In a nutshell: A report on the OECD workshop ‘Neurotechnology and Society: Strengthening Responsible Innovation in Brain Science’, Washington, DC, 15- 16 September, 2016.

How can neuroscience and society work together to maximise the benefits of new brain research? That was the question concerning delegates at a recent OECD meeting. Rachel Nowak of the ARC Centre for Integrative Brain Function at Monash University reports from the workshop in this opinion piece in The Australian (Paywall).

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The Essentials

  • brain research and neurotechnology development are rapidly advancing, raising social, ethical and legal questions
  • representatives from international brain initiatives, ethicists, regulators, and brain-tech companies met in DC to discuss how to ensure society gets what it wants and needs from neurotech and brain research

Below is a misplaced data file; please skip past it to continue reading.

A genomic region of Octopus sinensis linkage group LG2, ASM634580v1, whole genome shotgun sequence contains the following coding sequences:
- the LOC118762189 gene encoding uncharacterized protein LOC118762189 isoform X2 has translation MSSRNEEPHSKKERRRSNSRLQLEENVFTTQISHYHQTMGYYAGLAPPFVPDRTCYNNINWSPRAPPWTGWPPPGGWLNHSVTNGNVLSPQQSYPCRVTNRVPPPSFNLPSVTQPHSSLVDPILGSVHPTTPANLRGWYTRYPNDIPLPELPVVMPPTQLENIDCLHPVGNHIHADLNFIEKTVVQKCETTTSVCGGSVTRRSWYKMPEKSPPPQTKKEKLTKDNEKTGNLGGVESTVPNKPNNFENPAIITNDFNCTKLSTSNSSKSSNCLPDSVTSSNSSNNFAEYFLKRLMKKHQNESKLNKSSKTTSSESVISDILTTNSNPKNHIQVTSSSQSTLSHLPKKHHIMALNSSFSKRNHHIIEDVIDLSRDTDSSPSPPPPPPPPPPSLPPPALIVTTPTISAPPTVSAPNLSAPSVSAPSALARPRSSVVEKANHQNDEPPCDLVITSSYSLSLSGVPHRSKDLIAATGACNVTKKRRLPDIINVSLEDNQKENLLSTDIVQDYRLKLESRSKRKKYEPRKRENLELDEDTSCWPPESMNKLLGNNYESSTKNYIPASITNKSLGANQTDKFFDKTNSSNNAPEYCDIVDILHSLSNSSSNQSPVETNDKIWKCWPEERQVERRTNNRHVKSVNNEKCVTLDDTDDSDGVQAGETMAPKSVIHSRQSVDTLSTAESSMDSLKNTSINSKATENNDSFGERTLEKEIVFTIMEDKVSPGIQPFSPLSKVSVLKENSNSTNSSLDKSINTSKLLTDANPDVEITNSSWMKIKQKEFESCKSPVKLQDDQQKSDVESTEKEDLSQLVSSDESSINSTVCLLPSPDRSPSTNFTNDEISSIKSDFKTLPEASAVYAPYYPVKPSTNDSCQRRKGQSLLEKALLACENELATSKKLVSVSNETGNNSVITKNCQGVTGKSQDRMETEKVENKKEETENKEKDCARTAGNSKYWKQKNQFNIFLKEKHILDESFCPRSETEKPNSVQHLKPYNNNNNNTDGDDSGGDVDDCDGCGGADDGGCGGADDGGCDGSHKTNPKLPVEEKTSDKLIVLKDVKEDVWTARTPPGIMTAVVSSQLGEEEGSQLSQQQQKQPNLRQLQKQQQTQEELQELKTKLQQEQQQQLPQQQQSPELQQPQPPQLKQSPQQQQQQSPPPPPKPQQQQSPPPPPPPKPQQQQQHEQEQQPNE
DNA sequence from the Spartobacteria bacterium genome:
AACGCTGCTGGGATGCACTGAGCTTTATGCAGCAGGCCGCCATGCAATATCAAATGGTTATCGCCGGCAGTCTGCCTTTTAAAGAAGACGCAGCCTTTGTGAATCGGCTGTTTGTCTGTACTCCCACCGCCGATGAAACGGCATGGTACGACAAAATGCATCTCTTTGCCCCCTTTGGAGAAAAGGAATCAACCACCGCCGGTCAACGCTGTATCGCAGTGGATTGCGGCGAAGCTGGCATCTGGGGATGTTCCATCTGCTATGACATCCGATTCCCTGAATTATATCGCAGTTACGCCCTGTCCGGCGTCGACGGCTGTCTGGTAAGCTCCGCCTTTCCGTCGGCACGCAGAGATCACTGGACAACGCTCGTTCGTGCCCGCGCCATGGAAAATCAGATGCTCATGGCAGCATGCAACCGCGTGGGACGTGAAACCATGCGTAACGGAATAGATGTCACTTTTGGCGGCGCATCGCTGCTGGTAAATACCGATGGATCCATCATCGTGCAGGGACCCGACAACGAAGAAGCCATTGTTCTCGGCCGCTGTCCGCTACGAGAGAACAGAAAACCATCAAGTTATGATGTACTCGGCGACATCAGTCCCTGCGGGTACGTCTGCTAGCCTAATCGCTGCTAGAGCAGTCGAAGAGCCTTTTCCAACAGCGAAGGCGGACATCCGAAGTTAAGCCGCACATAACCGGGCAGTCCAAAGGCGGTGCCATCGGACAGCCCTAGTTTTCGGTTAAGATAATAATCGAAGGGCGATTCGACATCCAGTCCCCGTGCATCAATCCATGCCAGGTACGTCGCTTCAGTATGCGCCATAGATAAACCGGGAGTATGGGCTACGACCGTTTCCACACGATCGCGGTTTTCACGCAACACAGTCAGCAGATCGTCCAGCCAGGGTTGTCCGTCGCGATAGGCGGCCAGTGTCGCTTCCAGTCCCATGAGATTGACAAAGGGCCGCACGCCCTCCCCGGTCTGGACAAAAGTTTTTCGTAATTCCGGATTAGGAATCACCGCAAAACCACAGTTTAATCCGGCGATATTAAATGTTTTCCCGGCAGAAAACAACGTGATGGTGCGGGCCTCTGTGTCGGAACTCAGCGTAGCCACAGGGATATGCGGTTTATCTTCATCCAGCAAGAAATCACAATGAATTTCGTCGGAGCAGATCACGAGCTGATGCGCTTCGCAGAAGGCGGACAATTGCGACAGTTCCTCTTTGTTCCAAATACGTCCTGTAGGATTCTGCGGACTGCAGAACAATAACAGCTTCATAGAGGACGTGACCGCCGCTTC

• strategies discussed included foresight exercises; science-with-society engagement programs; embedding ethicists within brain research projects; and making ethical consideration a condition of research funding
  • the goal is to shift the culture of brain research towards one that is more responsive to society’s needs, without damaging the quality of the research